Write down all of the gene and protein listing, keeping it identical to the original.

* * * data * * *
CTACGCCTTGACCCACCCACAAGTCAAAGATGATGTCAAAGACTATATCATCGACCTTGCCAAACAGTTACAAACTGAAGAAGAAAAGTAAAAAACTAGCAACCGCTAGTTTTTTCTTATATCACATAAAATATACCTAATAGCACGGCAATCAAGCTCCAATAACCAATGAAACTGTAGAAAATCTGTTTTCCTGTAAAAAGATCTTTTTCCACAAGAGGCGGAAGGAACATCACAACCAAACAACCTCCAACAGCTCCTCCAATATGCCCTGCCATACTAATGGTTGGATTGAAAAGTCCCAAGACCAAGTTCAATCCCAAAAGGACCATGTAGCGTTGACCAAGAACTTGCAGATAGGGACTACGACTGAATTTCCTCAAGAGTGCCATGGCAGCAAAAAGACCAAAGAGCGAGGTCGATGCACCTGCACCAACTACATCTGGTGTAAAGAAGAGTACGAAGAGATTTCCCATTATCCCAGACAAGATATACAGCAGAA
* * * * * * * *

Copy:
CTACGCCTTGACCCACCCACAAGTCAAAGATGATGTCAAAGACTATATCATCGACCTTGCCAAACAGTTACAAACTGAAGAAGAAAAGTAAAAAACTAGCAACCGCTAGTTTTTTCTTATATCACATAAAATATACCTAATAGCACGGCAATCAAGCTCCAATAACCAATGAAACTGTAGAAAATCTGTTTTCCTGTAAAAAGATCTTTTTCCACAAGAGGCGGAAGGAACATCACAACCAAACAACCTCCAACAGCTCCTCCAATATGCCCTGCCATACTAATGGTTGGATTGAAAAGTCCCAAGACCAAGTTCAATCCCAAAAGGACCATGTAGCGTTGACCAAGAACTTGCAGATAGGGACTACGACTGAATTTCCTCAAGAGTGCCATGGCAGCAAAAAGACCAAAGAGCGAGGTCGATGCACCTGCACCAACTACATCTGGTGTAAAGAAGAGTACGAAGAGATTTCCCATTATCCCAGACAAGATATACAGCAGAA